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The Innocence of Father Brown Gilbert K. Chesterton

The Eye of Apollo

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It was the first time Flambeau had ever seen Father Brown vanquished. He still sat looking at the ground, with a painful and corrugated brow, as if in shame. It was impossible to avoid the feeling which the prophet's winged words had fanned, that here was a sullen, professional suspecter of men overwhelmed by a prouder and purer spirit of natural liberty and health. At last he said, blinking as if in bodily distress: "Well, if that is so, sir, you need do no more than take the testamentary paper you spoke of and go. I wonder where the poor lady left it."

"It will be over there on her desk by the door, I think," said Kalon, with that massive innocence of manner that seemed to acquit him wholly. "She told me specially she would write it this morning, and I actually saw her writing as I went up in the lift to my own room."

"Was her door open then?" asked the priest, with his eye on the corner of the matting.

"Yes," said Kalon calmly.

"Ah! it has been open ever since," said the other, and resumed his silent study of the mat.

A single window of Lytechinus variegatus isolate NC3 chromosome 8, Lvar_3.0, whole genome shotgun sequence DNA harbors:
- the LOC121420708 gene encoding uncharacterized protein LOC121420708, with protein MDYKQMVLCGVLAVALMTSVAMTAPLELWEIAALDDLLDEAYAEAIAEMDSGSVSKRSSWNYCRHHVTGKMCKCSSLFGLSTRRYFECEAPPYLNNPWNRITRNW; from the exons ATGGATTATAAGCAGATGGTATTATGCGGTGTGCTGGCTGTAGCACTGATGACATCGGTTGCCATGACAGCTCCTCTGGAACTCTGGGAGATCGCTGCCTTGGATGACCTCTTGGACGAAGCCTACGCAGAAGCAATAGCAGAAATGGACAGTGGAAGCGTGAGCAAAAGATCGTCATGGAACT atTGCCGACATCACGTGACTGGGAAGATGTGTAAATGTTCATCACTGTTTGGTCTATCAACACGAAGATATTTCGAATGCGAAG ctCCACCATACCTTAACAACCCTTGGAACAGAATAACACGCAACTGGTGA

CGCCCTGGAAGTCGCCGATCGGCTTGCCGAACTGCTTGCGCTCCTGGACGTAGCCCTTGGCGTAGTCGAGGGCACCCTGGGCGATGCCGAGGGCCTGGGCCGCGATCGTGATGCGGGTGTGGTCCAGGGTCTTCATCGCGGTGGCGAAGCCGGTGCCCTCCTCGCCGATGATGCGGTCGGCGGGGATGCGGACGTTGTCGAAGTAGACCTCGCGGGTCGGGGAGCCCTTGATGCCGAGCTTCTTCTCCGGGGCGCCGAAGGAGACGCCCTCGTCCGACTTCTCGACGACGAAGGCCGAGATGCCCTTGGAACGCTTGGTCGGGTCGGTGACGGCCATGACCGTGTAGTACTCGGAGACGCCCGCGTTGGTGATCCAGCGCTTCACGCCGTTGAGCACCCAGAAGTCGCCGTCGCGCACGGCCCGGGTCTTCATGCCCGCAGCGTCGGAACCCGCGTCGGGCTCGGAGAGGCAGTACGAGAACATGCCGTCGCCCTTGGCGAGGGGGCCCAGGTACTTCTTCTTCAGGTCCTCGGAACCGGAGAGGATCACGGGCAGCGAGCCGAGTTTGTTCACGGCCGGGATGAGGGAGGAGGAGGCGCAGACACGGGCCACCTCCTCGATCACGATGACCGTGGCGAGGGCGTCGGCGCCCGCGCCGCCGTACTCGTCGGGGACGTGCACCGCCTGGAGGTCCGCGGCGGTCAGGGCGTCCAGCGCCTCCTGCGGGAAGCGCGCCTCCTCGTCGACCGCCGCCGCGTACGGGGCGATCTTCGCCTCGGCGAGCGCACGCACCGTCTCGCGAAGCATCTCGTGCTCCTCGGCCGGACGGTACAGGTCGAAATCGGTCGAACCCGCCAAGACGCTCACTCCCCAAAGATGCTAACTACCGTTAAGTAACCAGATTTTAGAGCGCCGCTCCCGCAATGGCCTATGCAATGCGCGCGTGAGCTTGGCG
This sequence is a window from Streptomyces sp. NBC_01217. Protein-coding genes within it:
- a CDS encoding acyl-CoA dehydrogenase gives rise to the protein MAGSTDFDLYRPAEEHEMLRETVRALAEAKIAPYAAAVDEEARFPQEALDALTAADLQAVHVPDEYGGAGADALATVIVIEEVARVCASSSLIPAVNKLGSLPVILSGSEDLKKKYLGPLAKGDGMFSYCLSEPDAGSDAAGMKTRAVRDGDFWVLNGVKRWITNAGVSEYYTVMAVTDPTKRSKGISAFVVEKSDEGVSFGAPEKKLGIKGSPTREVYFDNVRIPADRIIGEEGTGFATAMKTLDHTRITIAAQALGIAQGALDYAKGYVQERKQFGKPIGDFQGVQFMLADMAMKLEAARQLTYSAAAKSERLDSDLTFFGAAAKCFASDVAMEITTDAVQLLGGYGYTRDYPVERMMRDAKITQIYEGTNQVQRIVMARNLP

"There is a paper over here," said the grim Miss Joan, in a somewhat singular voice. She had passed over to her sister's desk by the doorway, and was holding a sheet of blue foolscap in her hand. There was a sour smile on her face that seemed unfit for such a scene or occasion, and Flambeau looked at her with a darkening brow.

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Kalon the prophet stood away from the paper with that loyal unconsciousness that had carried him through. But Flambeau took it out of the lady's hand, and read it with the utmost amazement. It did, indeed, begin in the formal manner of a will, but after the words "I give and bequeath all of which I die possessed" the writing abruptly stopped with a set of scratches, and there was no trace of the name of any legatee. Flambeau, in wonder, handed this truncated testament to his clerical friend, who glanced at it and silently gave it to the priest of the sun.

An instant afterwards that pontiff, in his splendid sweeping draperies, had crossed the room in two great strides, and was towering over Joan Stacey, his blue eyes standing from his head.

"What monkey tricks have you been playing here?" he cried. "That's not all Pauline wrote."

They were startled to hear him speak in quite a new voice, with a Yankee shrillness in it; all his grandeur and good English had fallen from him like a cloak.

"That is the only thing on her desk," said Joan, and confronted him steadily with the same smile of evil favour.

Of a sudden the man broke out into blasphemies and cataracts of incredulous words. There was something shocking about the dropping of his mask; it was like a man's real face falling off.

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The Innocence of Father Brown
Gilbert K. Chesterton

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